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Ulnar tunnel syndrome is a common disorder that can result from a variety of causes and can lead to ulnar nerve dysfunction and difficulties with the sensation and functioning of the hand and fingers and pain in the forearm and hand.
Ulnar tunnel syndrome can be the result of trauma or long-term compression of the ulnar nerve, a peripheral nerve that runs down the length of the arm. The functions of the ulnar nerve are to transmit sensations from the little and ring fingers to the spinal cord and to control movements of many small muscles of the hand and some larger muscles in the forearm. The ulnar nerve is frequently called the "funny bone". A minor blow to the elbow can cause temporary numbness and tingling down the arm and into the hand and little and ring fingers. This is commonly referred to as "hitting the funny bone".
A serious blow or other major trauma, such as elbow fracture or elbow dislocation, can cause ulnar tunnel syndrome, due to inflammation and swelling of the ligament that surrounds the ulnar nerve. This compresses the ulnar nerve where it passes through the narrow elbow area. This can lead to ongoing numbness and tingling down the arm and into the hand and little and ring fingers.
In addition, repetitive stress injury can cause ulnar tunnel syndrome. Certain activities and occupations, such as factory line work and carpentry that cause repetitive motion of the arm or elbow can lead to swelling of the ligament that surrounds the ulnar nerve and compression of the nerve. Other causes of ulnar carpal syndrome include arthritis of the elbow.
Ulnar tunnel syndrome can lead to sensations of pain, numbness, weakness and/or tingling of the hand, certain fingers, and possibly the forearm. More severe permanent complications may also occur. For additional symptoms and complications, refer to symptoms of ulnar tunnel syndrome.
Making a diagnosis of ulnar tunnel syndrome begins with taking a thorough medical history, including symptoms and the types of activities a person is performing that may lead to the disorder. A physical and neurological examination that focuses on the fingers, hands, wrists, elbows and arms is also done. This includes having the patient perform certain hand and arm movements to see if they result in pain or numbness and to test arm, hand and grip strength.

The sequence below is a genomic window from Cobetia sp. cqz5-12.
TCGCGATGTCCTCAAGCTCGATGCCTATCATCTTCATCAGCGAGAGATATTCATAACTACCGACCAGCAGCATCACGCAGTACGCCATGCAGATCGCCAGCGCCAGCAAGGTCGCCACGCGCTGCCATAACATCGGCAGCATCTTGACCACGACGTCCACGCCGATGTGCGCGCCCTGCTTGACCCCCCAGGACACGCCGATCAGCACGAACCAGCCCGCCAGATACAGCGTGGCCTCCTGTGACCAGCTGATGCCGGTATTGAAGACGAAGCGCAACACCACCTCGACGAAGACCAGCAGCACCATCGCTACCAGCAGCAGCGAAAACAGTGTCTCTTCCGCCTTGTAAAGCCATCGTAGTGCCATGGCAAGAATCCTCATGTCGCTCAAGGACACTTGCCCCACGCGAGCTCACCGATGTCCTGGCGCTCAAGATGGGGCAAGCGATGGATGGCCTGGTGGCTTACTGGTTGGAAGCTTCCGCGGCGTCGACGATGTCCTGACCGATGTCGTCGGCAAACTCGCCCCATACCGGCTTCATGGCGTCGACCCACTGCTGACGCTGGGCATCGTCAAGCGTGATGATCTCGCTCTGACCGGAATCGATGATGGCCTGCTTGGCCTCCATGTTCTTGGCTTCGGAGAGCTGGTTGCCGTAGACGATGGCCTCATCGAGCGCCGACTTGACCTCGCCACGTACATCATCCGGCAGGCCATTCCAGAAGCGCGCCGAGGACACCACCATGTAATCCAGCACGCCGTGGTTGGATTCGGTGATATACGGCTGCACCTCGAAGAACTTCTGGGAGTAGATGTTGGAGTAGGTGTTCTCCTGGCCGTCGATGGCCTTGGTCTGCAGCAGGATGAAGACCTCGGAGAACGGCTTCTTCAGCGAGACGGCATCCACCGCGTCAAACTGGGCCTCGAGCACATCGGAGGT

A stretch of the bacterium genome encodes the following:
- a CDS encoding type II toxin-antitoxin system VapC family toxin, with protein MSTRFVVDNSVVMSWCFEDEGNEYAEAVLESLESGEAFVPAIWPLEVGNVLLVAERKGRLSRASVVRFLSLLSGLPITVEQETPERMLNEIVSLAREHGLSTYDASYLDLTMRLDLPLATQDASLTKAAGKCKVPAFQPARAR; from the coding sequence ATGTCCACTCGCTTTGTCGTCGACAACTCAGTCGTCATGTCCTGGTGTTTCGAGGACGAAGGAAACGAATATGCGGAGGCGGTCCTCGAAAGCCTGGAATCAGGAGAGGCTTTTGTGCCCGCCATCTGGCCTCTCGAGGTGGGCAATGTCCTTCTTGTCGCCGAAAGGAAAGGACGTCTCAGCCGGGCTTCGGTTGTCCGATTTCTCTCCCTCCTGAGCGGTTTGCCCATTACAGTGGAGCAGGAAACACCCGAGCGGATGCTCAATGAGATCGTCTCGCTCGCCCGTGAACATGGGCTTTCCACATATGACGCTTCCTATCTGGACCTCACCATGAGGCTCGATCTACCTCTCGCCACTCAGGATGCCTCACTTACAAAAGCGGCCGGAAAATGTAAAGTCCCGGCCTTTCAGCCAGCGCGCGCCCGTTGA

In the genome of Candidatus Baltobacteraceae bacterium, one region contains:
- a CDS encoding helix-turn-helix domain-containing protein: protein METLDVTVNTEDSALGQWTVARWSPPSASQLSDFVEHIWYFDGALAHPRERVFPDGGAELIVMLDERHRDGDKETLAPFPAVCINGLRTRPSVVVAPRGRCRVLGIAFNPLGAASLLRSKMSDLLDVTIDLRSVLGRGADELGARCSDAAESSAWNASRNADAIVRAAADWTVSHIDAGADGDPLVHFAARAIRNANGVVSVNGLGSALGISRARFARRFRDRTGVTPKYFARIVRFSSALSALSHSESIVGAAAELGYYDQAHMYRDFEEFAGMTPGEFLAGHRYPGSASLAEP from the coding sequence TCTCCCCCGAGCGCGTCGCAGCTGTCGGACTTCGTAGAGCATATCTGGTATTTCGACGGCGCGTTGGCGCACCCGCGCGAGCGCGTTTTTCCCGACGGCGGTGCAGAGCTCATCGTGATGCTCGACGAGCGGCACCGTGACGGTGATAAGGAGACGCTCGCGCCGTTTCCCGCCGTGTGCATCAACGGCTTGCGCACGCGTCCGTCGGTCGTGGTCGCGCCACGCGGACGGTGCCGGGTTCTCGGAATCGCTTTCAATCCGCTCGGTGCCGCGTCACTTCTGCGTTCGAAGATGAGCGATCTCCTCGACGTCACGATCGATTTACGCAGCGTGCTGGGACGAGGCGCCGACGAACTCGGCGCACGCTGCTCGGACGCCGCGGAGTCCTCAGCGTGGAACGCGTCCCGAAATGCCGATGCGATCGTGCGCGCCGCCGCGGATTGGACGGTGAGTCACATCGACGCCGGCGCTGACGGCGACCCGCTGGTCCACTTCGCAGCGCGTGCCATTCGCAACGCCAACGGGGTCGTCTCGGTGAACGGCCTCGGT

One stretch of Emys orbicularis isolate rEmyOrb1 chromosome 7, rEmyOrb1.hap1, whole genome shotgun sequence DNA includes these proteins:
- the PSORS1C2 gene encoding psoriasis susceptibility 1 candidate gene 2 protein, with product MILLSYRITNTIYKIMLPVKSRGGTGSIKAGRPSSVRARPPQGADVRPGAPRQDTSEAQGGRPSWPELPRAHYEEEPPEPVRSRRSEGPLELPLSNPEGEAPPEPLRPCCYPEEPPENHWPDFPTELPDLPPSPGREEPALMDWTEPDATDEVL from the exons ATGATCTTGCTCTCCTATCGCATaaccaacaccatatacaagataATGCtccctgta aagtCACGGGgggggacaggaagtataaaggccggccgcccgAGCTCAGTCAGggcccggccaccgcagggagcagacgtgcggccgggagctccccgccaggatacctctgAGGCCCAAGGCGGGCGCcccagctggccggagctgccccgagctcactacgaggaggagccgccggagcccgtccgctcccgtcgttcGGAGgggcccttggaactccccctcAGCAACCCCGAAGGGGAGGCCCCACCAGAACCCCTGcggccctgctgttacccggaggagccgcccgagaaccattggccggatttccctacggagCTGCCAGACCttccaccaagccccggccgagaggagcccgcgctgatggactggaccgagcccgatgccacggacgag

Diagnostic testing may include special tests that test the nerves and muscles. These include an electromyogram (EMG), which tests the nerve and electrical activity of muscles, and a nerve conduction velocity test, which identifies how fast nerves conduct electrical impulses.
Medical testing may also include tests that can help determine any underlying medical disease or conditions that may be causing ulnar tunnel syndrome. These include an elbow or wrist X-ray, which can reveal elbow fracture or arthritis. Imaging scans, such as CT and MRI may also be performed.
It is possible that a diagnosis of ulnar tunnel syndrome can be missed or delayed because symptoms may be mild or similar to symptoms of other diseases and conditions, such as arthritis. For more information about diseases and disorders that can mimic ulnar tunnel syndrome, refer to misdiagnosis of ulnar tunnel syndrome.
Treatment for ulnar tunnel syndrome varies depending on the severity of symptoms, the presence of complications, a person's age and medical history, and the type of work and activities a person does. Treatment can reduce or eliminate symptoms and permanent complications, such as muscle wasting. Treatment options include modifying activities, medication, occupational therapy and surgery. For more information on treatment, refer to treatment of ulnar tunnel syndrome. ...more »
The types and severity of symptoms of ulnar tunnel syndrome vary between individuals. Symptoms may include abnormal sensations, pain, weakness, burning, numbness, pins and needles, and/or tingling of the ring and little fingers. There may also be pain and weakness in the hand and the grip. Pain may be worse at night. Certain activities, such ...more symptoms »
With early recognition and treatment, it is possible to reverse the symptoms of ulnar tunnel syndrome before permanent damage occurs in many cases. The first step in treatment is prevention of the disorder. The most successful treatment and prevention plans use a multipronged approach aimed at relieving pressure and compression of the ulnar nerve and damage to the elbow.
A diagnosis of ulnar tunnel syndrome may be delayed or missed because early symptoms, such as hand weakness, pain and tingling often develop slowly over weeks or months. In addition, symptoms of ulnar tunnel syndrome can be similar to symptoms of other conditions. These include aging, arthritis, tendonitis, tenosynovitis, and carpal tunnel ...more misdiagnosis »
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